Vancouver
1 min

Overhaul of policing

Ellen Woodsworth's focus is Pride Parade and queer seniors

OVERHAUL OF POLICING. Ellen Woodsworth's decade of work in the Downtown Eastside would bring a new perspective to city hall. Credit: COPE

For as long as she can remember, lesbian Ellen Woodsworth has felt strongly about social justice issues. She comes to it naturally. Her great-uncle, JF Woodsworth, founded the NDP’s precursor, the CCF.



Woodsworth, the niece, has spent the last 10 years working in the Downtown Eastside on housing, seniors and women’s issues. She is also on the board of the Centre’s Generations project for queer seniors.



Now she’s looking for a council seat under the COPE banner. If she gets elected, Woodsworth says she’ll focus on health, housing and transportation issues, for starters. She says she knows there isn’t much the city can do about the province’s cuts to health care and Pharmacare, but she wants city council to act as an advocate and lobby the BC Liberals anyway.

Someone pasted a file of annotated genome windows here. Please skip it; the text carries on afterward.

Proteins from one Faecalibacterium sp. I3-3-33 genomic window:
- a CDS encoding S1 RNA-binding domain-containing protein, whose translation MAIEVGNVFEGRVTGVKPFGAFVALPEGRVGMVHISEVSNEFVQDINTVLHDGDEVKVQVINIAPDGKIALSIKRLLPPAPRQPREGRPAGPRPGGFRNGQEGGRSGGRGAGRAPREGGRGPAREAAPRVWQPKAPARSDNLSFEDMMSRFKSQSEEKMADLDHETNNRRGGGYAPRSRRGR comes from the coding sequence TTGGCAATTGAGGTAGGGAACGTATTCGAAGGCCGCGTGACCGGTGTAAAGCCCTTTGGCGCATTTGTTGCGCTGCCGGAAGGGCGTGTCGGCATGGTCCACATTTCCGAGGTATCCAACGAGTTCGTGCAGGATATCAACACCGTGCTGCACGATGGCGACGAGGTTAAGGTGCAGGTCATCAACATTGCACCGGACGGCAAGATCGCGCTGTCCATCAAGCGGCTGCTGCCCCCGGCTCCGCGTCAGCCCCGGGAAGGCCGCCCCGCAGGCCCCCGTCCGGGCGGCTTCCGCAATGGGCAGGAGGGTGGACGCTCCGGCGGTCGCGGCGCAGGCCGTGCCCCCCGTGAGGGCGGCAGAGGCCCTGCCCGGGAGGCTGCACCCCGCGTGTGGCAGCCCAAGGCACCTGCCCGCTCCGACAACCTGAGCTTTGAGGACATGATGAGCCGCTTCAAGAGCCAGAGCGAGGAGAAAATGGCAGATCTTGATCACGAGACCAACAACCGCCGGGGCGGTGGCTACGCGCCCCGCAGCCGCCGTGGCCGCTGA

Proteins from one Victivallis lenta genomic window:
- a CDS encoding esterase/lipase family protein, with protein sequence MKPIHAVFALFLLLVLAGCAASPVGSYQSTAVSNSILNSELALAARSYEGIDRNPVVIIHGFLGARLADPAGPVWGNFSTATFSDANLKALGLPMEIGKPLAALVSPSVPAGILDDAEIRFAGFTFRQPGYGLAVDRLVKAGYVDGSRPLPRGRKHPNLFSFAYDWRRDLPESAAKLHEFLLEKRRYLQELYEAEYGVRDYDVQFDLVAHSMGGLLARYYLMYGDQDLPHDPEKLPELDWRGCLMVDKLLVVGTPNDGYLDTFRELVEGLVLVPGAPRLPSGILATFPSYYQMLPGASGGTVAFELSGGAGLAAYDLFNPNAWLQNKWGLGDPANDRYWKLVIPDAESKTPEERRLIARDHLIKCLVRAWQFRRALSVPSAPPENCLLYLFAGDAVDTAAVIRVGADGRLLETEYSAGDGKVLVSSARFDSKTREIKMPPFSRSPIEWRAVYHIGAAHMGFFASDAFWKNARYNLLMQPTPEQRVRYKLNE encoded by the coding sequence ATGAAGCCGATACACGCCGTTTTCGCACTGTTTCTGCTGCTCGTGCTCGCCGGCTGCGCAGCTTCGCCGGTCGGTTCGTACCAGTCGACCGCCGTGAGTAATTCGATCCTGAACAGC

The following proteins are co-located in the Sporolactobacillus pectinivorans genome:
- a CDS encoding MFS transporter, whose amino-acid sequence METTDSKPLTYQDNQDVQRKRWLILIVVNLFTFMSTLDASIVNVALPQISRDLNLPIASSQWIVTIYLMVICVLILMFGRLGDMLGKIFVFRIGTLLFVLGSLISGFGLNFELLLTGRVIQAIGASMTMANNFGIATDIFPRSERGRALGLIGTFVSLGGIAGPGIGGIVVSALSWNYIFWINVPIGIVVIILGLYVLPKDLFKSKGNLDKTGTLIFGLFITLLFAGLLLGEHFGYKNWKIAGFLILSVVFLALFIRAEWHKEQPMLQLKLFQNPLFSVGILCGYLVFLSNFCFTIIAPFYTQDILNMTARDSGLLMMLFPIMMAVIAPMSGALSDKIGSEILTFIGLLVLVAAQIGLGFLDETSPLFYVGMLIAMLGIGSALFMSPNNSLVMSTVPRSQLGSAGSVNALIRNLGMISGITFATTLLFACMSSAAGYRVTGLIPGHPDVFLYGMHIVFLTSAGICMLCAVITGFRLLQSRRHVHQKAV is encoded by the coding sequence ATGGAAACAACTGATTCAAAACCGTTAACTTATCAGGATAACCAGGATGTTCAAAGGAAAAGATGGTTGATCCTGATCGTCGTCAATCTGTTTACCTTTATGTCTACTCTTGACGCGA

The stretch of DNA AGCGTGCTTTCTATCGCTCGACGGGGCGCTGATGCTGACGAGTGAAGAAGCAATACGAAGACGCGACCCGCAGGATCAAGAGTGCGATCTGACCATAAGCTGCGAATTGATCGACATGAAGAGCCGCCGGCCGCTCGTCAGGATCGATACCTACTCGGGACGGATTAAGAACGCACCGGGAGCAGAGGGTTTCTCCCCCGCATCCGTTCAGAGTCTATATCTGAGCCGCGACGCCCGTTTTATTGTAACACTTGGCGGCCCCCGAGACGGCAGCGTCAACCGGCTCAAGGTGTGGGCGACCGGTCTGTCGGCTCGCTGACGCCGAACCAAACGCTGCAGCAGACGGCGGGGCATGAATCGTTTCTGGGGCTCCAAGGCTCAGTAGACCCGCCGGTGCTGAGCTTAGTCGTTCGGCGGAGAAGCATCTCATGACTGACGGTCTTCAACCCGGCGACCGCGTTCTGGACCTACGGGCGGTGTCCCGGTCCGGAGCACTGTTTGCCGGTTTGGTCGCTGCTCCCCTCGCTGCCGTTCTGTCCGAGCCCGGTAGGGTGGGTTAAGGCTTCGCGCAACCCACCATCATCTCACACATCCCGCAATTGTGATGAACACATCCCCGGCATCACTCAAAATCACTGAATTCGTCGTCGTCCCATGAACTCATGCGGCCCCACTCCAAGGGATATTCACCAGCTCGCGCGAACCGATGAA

As for housing, Woodsworth wants to see more affordable options for low-income people, especially older lesbians and HIV-positive people in need.



And then there’s policing. Vancouverites should be able to elect their own representatives for both the police board and the Chief’s diversity relations advisory committee, Woodsworth says. “We know our own issues,” she says. She hopes elected representatives would not only be more accountable to the gay and lesbian community but also more responsive to its concerns. “Right now, there’s no real mechanism between us and the police,” she says. “We need to elect people to these positions.”



Woodsworth also wants city hall to do more to support the Pride Parade. Subsidizing some of the parade’s costs would be a good start, she says. “We really should be demanding that this city reflects our lives.”



This election can be a real turning point for Vancouver, Woodsworth stresses. But the gay and lesbian community has to get out and vote.